Young kids have no problem saying mine and gimme. Yet even greedy rug rats go out of their way to share cool stuff equally if they’ve worked together to get it, a new study finds.
Adult chimpanzees, on the other hand, show no affinity for meting out fair shares after cooperative projects, say psychologist Katharina Hamann of the Max Planck Institute for Evolutionary Anthropology in Leipzig, Germany, and her colleagues.
A tendency to share and share alike evolved in ancient human foraging groups organized around collaborative food gathering, the researchers propose online July 20 in Nature.
“Humans, unlike great apes, may have undergone a period of selection for individuals who divided spoils equally after a collaborative hunt,” Hamann says.
Male chimps sometimes form groups to hunt monkeys, but then individual chimps often keep meat to trade for sex with females (SN Online: 4/7/09).
Hamann’s team shows that pairs of 3-year-olds are most likely to share with each other after working together, but the jury is still out on chimps, remarks psychologist Frans de Waal of Emory University in Atlanta. In the new study, pairs of apes — with each animal in a separate room — had to pull two ends of a rope simultaneously to move within reach a grape-bearing platform mounted between the rooms, a task that may have confused them, de Waal says. He and a colleague have found that pairs of capuchins share unequal amounts of food after jointly pulling a food tray close (SN: 4/8/00, p. 231).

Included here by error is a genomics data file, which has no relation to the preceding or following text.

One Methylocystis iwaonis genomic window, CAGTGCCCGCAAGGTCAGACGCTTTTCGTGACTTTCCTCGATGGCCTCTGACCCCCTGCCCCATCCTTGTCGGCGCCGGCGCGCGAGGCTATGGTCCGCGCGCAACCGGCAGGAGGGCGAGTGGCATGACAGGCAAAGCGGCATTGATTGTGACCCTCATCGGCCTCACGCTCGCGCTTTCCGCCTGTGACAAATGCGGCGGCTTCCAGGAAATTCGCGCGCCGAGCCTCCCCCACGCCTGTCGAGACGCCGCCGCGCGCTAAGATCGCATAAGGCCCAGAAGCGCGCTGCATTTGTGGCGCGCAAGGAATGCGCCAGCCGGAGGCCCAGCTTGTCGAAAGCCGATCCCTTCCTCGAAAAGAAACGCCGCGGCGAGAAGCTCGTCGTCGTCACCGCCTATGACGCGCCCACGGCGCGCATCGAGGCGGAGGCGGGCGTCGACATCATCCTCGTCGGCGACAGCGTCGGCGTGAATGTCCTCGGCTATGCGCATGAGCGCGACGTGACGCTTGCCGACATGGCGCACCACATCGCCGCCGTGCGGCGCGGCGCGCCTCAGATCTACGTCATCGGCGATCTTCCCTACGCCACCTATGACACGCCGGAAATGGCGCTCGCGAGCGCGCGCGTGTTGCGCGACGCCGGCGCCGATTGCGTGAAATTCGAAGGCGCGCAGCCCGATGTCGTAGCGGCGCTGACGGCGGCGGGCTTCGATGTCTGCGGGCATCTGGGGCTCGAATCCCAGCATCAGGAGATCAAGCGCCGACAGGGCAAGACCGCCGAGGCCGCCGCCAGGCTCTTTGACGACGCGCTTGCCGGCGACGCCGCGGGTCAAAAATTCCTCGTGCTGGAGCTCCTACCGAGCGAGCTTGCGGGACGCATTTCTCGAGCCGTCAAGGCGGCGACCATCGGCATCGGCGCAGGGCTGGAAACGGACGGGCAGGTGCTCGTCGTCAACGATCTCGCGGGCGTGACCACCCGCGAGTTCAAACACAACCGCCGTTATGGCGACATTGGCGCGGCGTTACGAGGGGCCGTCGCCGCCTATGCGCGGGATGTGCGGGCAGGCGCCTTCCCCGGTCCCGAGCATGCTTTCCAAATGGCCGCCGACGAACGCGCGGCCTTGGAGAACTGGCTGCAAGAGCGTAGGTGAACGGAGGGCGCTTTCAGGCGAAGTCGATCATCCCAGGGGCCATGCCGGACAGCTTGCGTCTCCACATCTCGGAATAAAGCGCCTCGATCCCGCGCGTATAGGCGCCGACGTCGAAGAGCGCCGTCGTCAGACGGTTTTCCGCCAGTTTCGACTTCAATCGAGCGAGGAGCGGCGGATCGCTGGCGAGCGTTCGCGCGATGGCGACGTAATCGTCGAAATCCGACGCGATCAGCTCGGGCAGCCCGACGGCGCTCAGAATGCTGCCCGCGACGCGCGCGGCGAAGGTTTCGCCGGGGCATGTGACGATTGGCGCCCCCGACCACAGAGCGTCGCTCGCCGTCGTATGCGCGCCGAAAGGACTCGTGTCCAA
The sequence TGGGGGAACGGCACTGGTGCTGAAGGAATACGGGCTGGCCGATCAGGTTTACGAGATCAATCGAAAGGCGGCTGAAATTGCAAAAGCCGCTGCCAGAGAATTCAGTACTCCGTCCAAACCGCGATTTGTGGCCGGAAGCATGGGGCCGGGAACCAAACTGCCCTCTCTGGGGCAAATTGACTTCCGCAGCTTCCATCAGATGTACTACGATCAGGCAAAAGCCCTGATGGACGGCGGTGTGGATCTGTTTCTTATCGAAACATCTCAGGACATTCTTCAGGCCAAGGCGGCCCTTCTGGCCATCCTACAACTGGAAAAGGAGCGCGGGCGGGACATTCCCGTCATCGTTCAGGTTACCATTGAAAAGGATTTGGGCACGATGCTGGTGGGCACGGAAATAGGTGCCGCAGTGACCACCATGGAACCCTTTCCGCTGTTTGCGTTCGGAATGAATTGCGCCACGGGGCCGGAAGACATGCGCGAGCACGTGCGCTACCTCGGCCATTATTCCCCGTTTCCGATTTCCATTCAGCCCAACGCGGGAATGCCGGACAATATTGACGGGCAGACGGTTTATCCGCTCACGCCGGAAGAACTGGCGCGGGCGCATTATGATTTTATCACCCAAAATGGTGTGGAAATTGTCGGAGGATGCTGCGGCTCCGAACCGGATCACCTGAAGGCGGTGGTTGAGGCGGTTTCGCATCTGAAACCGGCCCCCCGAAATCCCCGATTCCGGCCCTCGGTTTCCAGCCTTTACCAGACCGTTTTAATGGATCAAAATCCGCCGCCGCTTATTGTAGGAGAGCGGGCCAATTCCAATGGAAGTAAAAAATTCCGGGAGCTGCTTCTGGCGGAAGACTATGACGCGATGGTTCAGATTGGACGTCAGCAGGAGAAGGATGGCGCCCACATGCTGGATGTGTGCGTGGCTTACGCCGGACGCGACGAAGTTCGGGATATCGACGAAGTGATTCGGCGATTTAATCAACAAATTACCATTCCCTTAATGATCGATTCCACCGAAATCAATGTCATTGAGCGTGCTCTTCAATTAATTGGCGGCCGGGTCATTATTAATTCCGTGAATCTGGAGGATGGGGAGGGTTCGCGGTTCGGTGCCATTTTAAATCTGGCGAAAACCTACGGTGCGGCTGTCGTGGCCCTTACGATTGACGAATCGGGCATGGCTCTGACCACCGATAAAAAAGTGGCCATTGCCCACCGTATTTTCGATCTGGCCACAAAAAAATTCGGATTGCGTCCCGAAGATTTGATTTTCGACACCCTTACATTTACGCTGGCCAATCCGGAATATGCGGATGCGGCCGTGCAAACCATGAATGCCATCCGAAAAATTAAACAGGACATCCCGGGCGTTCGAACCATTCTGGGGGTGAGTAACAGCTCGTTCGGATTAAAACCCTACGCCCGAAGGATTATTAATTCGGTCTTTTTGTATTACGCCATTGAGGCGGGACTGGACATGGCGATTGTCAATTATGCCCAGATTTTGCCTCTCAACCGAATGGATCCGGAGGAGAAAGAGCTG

Hamann responds that chimps thoroughly grasped how to use the test device.
Finding that young kids who work together share together is “a very important result,” says anthropologist Kim Hill of Arizona State University in Tempe. In modern-day human foraging groups, sharing often involves exchanging goods and services considered to be of equal value, such as one person gathering berries to share with another person who provides firewood, rather than people working on one task together. Hill predicts that even 3-year-olds — but not chimps — are capable of this kind of bartering.
The new investigation examined whether adults’ keen interest in fair shares emerges early in life and occurs in humanity’s closest evolutionary cousin, chimps. Pairs of 2- and 3-year-old German children jointly pulled a rope to move a board or a block that pushed four marbles within reach. One child ended up with three marbles and the other with one marble. On about three-quarters of these trials, lucky 3-year-olds gave a marble to their partners to even the take. One-quarter to one-half of lucky 2-year-olds gave a marble to a helper.
A minority of 3-year-olds shared an extra marble after manipulating a block on their own next to another child doing the same, or after being given more marbles than another child. Chimps rarely redistributed uneven amounts of food, whether or not pairs had worked together.
Similar tests need to be conducted with 3-year-olds in non-Western cultures, especially foraging groups, Hamann says.